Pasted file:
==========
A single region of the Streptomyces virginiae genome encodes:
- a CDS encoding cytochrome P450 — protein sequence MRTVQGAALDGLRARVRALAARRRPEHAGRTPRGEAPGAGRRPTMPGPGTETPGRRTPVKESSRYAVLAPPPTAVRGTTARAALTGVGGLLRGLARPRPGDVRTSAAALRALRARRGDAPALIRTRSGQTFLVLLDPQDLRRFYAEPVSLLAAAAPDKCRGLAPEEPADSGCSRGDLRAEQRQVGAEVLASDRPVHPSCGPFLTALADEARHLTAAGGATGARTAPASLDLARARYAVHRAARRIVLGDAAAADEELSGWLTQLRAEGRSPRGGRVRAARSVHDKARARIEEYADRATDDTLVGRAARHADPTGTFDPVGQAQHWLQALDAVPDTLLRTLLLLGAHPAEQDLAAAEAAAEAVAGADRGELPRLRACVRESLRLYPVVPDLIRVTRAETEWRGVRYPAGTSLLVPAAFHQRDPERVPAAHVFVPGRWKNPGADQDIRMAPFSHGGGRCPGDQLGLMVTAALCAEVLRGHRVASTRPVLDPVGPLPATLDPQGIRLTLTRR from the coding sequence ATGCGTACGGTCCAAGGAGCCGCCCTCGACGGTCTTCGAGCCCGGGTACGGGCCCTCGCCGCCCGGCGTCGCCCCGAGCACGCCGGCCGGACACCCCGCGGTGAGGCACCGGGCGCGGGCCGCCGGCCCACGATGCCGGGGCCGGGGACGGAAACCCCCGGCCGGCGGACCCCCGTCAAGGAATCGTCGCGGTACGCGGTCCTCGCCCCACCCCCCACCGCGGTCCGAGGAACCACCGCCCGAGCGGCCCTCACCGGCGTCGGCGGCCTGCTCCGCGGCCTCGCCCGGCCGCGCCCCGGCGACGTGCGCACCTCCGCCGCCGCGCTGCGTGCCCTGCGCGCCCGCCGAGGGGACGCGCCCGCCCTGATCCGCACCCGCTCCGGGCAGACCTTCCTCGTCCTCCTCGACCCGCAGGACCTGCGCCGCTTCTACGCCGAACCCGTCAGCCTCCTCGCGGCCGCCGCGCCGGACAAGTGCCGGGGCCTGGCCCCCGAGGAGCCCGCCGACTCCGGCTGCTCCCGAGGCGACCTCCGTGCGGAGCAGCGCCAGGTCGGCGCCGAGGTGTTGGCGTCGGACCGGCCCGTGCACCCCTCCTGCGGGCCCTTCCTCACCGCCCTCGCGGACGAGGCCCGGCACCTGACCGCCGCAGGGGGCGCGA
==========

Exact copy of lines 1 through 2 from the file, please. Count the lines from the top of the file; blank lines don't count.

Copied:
A single region of the Streptomyces virginiae genome encodes:
- a CDS encoding cytochrome P450 — protein sequence MRTVQGAALDGLRARVRALAARRRPEHAGRTPRGEAPGAGRRPTMPGPGTETPGRRTPVKESSRYAVLAPPPTAVRGTTARAALTGVGGLLRGLARPRPGDVRTSAAALRALRARRGDAPALIRTRSGQTFLVLLDPQDLRRFYAEPVSLLAAAAPDKCRGLAPEEPADSGCSRGDLRAEQRQVGAEVLASDRPVHPSCGPFLTALADEARHLTAAGGATGARTAPASLDLARARYAVHRAARRIVLGDAAAADEELSGWLTQLRAEGRSPRGGRVRAARSVHDKARARIEEYADRATDDTLVGRAARHADPTGTFDPVGQAQHWLQALDAVPDTLLRTLLLLGAHPAEQDLAAAEAAAEAVAGADRGELPRLRACVRESLRLYPVVPDLIRVTRAETEWRGVRYPAGTSLLVPAAFHQRDPERVPAAHVFVPGRWKNPGADQDIRMAPFSHGGGRCPGDQLGLMVTAALCAEVLRGHRVASTRPVLDPVGPLPATLDPQGIRLTLTRR from the coding sequence ATGCGTACGGTCCAAGGAGCCGCCCTCGACGGTCTTCGAGCCCGGGTACGGGCCCTCGCCGCCCGGCGTCGCCCCGAGCACGCCGGCCGGACACCCCGCGGTGAGGCACCGGGCGCGGGCCGCCGGCCCACGATGCCGGGGCCGGGGACGGAAACCCCCGGCCGGCGGACCCCCGTCAAGGAATCGTCGCGGTACGCGGTCCTCGCCCCACCCCCCACCGCGGTCCGAGGAACCACCGCCCGAGCGGCCCTCACCGGCGTCGGCGGCCTGCTCCGCGGCCTCGCCCGGCCGCGCCCCGGCGACGTGCGCACCTCCGCCGCCGCGCTGCGTGCCCTGCGCGCCCGCCGAGGGGACGCGCCCGCCCTGATCCGCACCCGCTCCGGGCAGACCTTCCTCGTCCTCCTCGACCCGCAGGACCTGCGCCGCTTCTACGCCGAACCCGTCAGCCTCCTCGCGGCCGCCGCGCCGGACAAGTGCCGGGGCCTGGCCCCCGAGGAGCCCGCCGACTCCGGCTGCTCCCGAGGCGACCTCCGTGCGGAGCAGCGCCAGGTCGGCGCCGAGGTGTTGGCGTCGGACCGGCCCGTGCACCCCTCCTGCGGGCCCTTCCTCACCGCCCTCGCGGACGAGGCCCGGCACCTGACCGCCGCAGGGGGCGCGA